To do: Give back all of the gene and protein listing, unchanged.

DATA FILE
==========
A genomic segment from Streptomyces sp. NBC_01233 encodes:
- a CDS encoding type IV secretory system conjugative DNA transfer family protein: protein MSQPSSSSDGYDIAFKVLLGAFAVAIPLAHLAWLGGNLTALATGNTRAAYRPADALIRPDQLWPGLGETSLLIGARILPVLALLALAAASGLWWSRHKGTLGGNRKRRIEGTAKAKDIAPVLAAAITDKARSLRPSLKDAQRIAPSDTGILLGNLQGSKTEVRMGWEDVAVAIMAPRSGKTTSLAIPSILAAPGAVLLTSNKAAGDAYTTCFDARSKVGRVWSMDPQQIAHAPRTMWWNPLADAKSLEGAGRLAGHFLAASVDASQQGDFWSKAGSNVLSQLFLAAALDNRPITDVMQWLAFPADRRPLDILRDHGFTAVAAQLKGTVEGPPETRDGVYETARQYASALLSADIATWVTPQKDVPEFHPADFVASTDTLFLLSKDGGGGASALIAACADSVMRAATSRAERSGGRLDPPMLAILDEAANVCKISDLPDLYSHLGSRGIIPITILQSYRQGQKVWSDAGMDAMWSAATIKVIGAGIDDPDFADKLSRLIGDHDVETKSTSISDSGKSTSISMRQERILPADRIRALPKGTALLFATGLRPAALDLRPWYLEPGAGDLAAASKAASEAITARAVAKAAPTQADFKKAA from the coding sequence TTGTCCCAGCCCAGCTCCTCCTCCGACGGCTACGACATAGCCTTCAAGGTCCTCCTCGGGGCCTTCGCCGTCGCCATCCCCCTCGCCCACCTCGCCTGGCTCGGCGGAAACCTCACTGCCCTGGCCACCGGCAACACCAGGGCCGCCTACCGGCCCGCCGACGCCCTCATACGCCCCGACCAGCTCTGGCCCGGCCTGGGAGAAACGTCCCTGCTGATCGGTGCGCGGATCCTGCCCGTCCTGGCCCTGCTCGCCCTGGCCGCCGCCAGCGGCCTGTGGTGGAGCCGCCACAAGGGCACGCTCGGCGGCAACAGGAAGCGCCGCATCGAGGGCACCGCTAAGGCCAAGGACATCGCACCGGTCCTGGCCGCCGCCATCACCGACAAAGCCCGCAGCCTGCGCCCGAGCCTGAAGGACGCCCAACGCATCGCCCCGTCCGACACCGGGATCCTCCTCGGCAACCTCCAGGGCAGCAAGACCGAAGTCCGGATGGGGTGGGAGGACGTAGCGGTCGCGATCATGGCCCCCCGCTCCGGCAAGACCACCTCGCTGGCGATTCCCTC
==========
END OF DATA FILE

A genomic segment from Streptomyces sp. NBC_01233 encodes:
- a CDS encoding type IV secretory system conjugative DNA transfer family protein: protein MSQPSSSSDGYDIAFKVLLGAFAVAIPLAHLAWLGGNLTALATGNTRAAYRPADALIRPDQLWPGLGETSLLIGARILPVLALLALAAASGLWWSRHKGTLGGNRKRRIEGTAKAKDIAPVLAAAITDKARSLRPSLKDAQRIAPSDTGILLGNLQGSKTEVRMGWEDVAVAIMAPRSGKTTSLAIPSILAAPGAVLLTSNKAAGDAYTTCFDARSKVGRVWSMDPQQIAHAPRTMWWNPLADAKSLEGAGRLAGHFLAASVDASQQGDFWSKAGSNVLSQLFLAAALDNRPITDVMQWLAFPADRRPLDILRDHGFTAVAAQLKGTVEGPPETRDGVYETARQYASALLSADIATWVTPQKDVPEFHPADFVASTDTLFLLSKDGGGGASALIAACADSVMRAATSRAERSGGRLDPPMLAILDEAANVCKISDLPDLYSHLGSRGIIPITILQSYRQGQKVWSDAGMDAMWSAATIKVIGAGIDDPDFADKLSRLIGDHDVETKSTSISDSGKSTSISMRQERILPADRIRALPKGTALLFATGLRPAALDLRPWYLEPGAGDLAAASKAASEAITARAVAKAAPTQADFKKAA from the coding sequence TTGTCCCAGCCCAGCTCCTCCTCCGACGGCTACGACATAGCCTTCAAGGTCCTCCTCGGGGCCTTCGCCGTCGCCATCCCCCTCGCCCACCTCGCCTGGCTCGGCGGAAACCTCACTGCCCTGGCCACCGGCAACACCAGGGCCGCCTACCGGCCCGCCGACGCCCTCATACGCCCCGACCAGCTCTGGCCCGGCCTGGGAGAAACGTCCCTGCTGATCGGTGCGCGGATCCTGCCCGTCCTGGCCCTGCTCGCCCTGGCCGCCGCCAGCGGCCTGTGGTGGAGCCGCCACAAGGGCACGCTCGGCGGCAACAGGAAGCGCCGCATCGAGGGCACCGCTAAGGCCAAGGACATCGCACCGGTCCTGGCCGCCGCCATCACCGACAAAGCCCGCAGCCTGCGCCCGAGCCTGAAGGACGCCCAACGCATCGCCCCGTCCGACACCGGGATCCTCCTCGGCAACCTCCAGGGCAGCAAGACCGAAGTCCGGATGGGGTGGGAGGACGTAGCGGTCGCGATCATGGCCCCCCGCTCCGGCAAGACCACCTCGCTGGCGATTCCCTC